- What is the best product mix for our current resources?
- What is our activity-based costs?
Check some short videos demonstrating these common questions. You can find a YT playlist here: https://www.youtube.com/playlist?list=PLHOPtCr3e1lkCDf_ALM8UoTT1eSsRARby
Managing the relevancy of secondary questions
It can be very tempting to add in a few more secondary questions. The phrase ‘wouldn’t it be nice if …’ is often heard. If you are not careful this can lead to mission creep and significant delay getting the answer to your primary question. Before adding a secondary question to your project brief, consider the following:
- Is the secondary question important and will not significantly delay answering the primary question? If the answer is ‘yes’ then add the question to the model brief, as it will add perceived value to the model with little extra effort.
- Is the secondary question important but will significantly delay answering the first question? If the answer is yes, then leave out the question but build the model in way that it can be developed to answer the secondary question in the future.
- Is the secondary question important? Does it naturally fit with your planned model? Is it worth the extra effort to answer the secondary question? If the answer is ‘no’ to any of these, then leave the secondary question out.
Process mapping for factory simulation modelling
Once you have defined your question you can now take a look at the process you are planning on modelling. To create a useful model, you need a good understanding of the process itself. The best way to do this is to map the process with the process owner. This could be the engineer who designed the process or the manager of the process and operators that run the process. You will likely find discrepancies between how the process is thought to be run and how it is actually run. It is important to be clear which version of the process you are modelling 😊.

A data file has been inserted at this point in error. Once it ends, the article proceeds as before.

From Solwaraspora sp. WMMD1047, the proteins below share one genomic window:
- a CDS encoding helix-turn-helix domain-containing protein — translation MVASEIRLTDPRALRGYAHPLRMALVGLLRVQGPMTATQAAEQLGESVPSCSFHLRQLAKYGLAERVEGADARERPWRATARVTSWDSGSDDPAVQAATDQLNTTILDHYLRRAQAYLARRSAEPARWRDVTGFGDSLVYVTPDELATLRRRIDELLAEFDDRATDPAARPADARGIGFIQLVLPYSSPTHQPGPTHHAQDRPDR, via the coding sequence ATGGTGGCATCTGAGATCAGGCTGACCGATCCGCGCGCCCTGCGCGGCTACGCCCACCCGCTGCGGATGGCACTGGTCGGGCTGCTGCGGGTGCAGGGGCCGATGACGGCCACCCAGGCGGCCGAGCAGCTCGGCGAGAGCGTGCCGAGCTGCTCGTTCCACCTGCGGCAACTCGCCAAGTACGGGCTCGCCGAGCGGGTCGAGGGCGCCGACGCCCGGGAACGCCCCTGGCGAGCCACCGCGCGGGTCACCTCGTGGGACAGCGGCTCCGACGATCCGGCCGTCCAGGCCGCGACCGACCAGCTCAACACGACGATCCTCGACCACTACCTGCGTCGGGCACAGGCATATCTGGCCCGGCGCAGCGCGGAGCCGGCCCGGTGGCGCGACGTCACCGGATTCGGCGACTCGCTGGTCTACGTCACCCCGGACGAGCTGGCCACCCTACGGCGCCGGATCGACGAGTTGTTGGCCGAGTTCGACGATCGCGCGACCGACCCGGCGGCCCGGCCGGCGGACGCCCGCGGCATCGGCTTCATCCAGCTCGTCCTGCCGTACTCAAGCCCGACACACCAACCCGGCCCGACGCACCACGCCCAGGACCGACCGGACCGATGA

Developing a process map that all the stakeholders agree on is important, because a mistake here could mean making structural changes to the model at a later date. I personally struggle with late structural changes, as they can be complicated and time consuming to implement and generally lead to the tricky bugs that are hard to find.
Tools and methods for process map drafting
If you are very lucky an engineer will provide you with a process flow diagram (PFD). This is a great start, but PFD’s can be complex and contain all the back-up lines that are not used in normal operations. And, it could also be out of date. I would still create the process map with the process stakeholders and use the PDF as supporting information.